Only shop stewards and union officers can request information from the company. Although shop stewards can request information, if the employer is intent on blocking the request or stalling, the backing of the business agent can be crucial to winning an NLRB charge. So whenever possible, it is best to get your business agent on board with an information request.
What can you do with a timid business agent?
Many business agents aggressively use information requests as a tactic to win grievances. If you are worried that your business agent might not be eager to request the information, ask them to request information from the company and explain specifically in writing what information you would like them to request.
What Information You Can Request and When to Request It
The union is entitled to examine a wide variety of records to investigate a grievance or to prepare for bargaining.
Documents. The union is entitled to examine a wide variety of records to investigate a grievance or to prepare for bargaining. Examples include: accident reports, air quality studies, attendance records, bargaining agreements for other units or facilities, bargaining notes, bonus records, contracts with customers, suppliers and contractors, correspondence, customer lists, disciplinary records, employer manuals, guidelines and policies, evaluations, interview notes, investigative reports, job descriptions, memos, schedules, time cards, videotapes, wage and salary records.
Data. Employers must provide the union with lists, statistics, and other relevant data even if management must spend hours or longer putting it together. You can request data on prior disciplinary actions, promotional patterns, and overtime assignments. Employers are not excused from producing relevant data because of the size of the union's request, although the employer can bargain on reimbursement for its costs. Requests for data going back five years have been enforced by the NLRB.
Facts. Employers must answer pertinent factual inquiries. For a misconduct case, ask for the names and addresses of witnesses and descriptions of their testimony. For an arbitration hearing, ask for the names of persons the employer intends to call to the stand.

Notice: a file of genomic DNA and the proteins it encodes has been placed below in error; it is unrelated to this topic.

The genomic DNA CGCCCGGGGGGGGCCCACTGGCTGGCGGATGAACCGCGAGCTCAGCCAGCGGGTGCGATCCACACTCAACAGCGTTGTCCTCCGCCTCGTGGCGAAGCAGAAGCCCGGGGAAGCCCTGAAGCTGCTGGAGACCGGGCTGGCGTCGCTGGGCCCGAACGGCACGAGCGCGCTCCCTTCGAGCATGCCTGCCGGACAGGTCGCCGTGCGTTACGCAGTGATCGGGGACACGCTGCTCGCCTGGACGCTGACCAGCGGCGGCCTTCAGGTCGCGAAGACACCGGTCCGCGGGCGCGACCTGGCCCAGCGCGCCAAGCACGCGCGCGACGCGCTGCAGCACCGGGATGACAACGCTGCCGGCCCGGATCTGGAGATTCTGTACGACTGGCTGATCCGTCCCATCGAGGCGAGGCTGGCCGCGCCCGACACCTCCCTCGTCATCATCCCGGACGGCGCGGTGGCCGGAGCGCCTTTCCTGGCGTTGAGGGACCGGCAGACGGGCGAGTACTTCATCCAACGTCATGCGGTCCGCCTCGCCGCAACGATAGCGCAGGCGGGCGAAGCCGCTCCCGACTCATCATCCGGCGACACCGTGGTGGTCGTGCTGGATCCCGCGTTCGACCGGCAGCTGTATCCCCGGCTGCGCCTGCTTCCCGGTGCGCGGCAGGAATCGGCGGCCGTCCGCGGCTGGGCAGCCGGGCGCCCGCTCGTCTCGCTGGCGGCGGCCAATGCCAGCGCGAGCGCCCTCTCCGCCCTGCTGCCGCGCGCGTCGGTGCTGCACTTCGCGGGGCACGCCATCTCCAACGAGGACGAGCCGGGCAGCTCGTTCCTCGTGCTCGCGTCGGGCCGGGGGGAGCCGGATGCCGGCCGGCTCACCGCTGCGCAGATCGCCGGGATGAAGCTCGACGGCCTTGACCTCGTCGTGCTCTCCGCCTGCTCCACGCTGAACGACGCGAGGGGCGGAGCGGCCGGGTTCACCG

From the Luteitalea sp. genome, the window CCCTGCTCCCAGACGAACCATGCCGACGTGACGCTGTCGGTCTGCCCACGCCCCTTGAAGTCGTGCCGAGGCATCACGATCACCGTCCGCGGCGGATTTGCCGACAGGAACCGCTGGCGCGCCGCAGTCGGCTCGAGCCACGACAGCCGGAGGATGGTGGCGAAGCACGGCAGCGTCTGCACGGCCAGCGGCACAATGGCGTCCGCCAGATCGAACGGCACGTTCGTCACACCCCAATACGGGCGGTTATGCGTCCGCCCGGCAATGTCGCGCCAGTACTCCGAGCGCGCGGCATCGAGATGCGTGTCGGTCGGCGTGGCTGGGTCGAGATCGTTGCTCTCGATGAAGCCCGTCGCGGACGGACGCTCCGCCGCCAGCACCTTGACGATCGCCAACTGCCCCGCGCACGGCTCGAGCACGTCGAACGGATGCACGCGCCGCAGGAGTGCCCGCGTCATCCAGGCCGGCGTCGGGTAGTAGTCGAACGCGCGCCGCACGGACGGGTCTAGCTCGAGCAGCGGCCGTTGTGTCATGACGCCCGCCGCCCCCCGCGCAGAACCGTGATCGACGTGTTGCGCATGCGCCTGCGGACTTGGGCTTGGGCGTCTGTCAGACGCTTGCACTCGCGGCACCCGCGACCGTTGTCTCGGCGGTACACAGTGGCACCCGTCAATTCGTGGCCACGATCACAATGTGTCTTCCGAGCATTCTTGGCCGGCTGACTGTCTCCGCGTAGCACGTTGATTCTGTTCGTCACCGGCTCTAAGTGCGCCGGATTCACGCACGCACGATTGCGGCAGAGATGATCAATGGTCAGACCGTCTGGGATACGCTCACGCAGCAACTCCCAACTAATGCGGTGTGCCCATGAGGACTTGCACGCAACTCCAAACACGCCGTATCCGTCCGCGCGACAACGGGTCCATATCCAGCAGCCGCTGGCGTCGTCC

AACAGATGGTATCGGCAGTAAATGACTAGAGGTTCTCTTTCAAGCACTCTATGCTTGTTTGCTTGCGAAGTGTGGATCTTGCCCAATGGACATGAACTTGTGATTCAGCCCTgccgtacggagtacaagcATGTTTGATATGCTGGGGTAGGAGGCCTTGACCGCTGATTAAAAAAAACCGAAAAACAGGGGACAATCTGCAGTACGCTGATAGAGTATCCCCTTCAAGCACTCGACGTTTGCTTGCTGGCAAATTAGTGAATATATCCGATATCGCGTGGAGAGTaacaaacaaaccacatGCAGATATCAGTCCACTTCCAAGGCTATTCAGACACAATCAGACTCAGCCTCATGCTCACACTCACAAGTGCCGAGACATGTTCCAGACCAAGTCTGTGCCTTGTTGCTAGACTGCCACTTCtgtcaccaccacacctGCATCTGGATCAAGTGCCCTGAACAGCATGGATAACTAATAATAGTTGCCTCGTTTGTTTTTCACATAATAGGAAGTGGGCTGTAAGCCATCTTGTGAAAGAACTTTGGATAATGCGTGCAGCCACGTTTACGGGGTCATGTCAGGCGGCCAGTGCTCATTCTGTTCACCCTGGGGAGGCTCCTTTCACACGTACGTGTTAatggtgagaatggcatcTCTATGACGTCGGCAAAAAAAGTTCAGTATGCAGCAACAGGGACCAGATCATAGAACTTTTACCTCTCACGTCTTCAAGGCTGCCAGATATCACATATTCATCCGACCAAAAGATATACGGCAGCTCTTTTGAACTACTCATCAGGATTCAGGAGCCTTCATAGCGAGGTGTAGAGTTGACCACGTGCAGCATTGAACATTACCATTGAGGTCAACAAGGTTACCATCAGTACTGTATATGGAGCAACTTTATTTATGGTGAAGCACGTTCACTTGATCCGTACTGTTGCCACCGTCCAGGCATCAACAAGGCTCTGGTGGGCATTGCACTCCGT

Disciplinary grievance. When grieving disciplinary action, always request a copy of the grievant's personnel file. If unequal punishment is an argument in the case, ask for the names of other employees who have committed the same offense and the penalties imposed.
Contract interpretation grievance. When a grievance concerns disputed contract language, request the employers bargaining notes from the session during which the clause was negotiated, the dates and contents of any union statements upon which the employer is relying, and descriptions of any incident which the employer says supports its position.
TDU can advise you on what information you should request to help you strengthen your grievance. Contact us for more information.
January 23, 2013: Know your rights and stay informed with resources from TDU.
$20. This comprehensive guide covers building your team, campaign do's and don'ts, phone and email lists, flyers, mailers, websites, Facebook, fundraising, negative attacks, observing the vote count, and much more. Click here.
$27.95. The indispensable survival manual for labor's frontline troops.
$8. The mechanics of the grievance procedure and organizing tips to involve members. Click here.
$10. This handy, clearly written guidebook is a roadmap to understanding and using one of the most effective tools available to transportation industry workers to enforce truck safety. Click here.
$22. Just Cause. Covers how to prepare and win discipline and discharge grievances, focusing on seven principles of Just Cause: fair notice, prior enforcement, due process, substantial evidence, equal treatment, progressive discipline and mitigating and extenuating circumstances. Click here.
Click here to order at TDU's online store.
Prices do not include shipping. Contact TDU for discounts on orders of five or more copies.